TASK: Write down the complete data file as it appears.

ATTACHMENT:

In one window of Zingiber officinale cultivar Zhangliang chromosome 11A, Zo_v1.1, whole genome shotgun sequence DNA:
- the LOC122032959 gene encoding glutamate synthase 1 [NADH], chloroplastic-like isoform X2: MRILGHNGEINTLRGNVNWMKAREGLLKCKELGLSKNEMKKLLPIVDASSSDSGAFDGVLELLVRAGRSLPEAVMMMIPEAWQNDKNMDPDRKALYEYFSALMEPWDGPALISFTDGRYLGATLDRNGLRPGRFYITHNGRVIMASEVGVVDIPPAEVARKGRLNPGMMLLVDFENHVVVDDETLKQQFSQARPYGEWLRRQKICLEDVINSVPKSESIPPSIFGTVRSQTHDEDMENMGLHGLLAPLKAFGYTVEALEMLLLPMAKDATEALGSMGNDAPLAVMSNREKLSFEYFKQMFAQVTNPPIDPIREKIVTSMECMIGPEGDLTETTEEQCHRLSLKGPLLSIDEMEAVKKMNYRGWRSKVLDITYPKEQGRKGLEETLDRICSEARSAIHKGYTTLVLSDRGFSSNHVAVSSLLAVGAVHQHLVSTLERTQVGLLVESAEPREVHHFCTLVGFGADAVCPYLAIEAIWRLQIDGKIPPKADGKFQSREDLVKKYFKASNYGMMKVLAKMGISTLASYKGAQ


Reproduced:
In one window of Zingiber officinale cultivar Zhangliang chromosome 11A, Zo_v1.1, whole genome shotgun sequence DNA:
- the LOC122032959 gene encoding glutamate synthase 1 [NADH], chloroplastic-like isoform X2: MRILGHNGEINTLRGNVNWMKAREGLLKCKELGLSKNEMKKLLPIVDASSSDSGAFDGVLELLVRAGRSLPEAVMMMIPEAWQNDKNMDPDRKALYEYFSALMEPWDGPALISFTDGRYLGATLDRNGLRPGRFYITHNGRVIMASEVGVVDIPPAEVARKGRLNPGMMLLVDFENHVVVDDETLKQQFSQARPYGEWLRRQKICLEDVINSVPKSESIPPSIFGTVRSQTHDEDMENMGLHGLLAPLKAFGYTVEALEMLLLPMAKDATEALGSMGNDAPLAVMSNREKLSFEYFKQMFAQVTNPPIDPIREKIVTSMECMIGPEGDLTETTEEQCHRLSLKGPLLSIDEMEAVKKMNYRGWRSKVLDITYPKEQGRKGLEETLDRICSEARSAIHKGYTTLVLSDRGFSSNHVAVSSLLAVGAVHQHLVSTLERTQVGLLVESAEPREVHHFCTLVGFGADAVCPYLAIEAIWRLQIDGKIPPKADGKFQSREDLVKKYFKASNYGMMKVLAKMGISTLASYKGAQ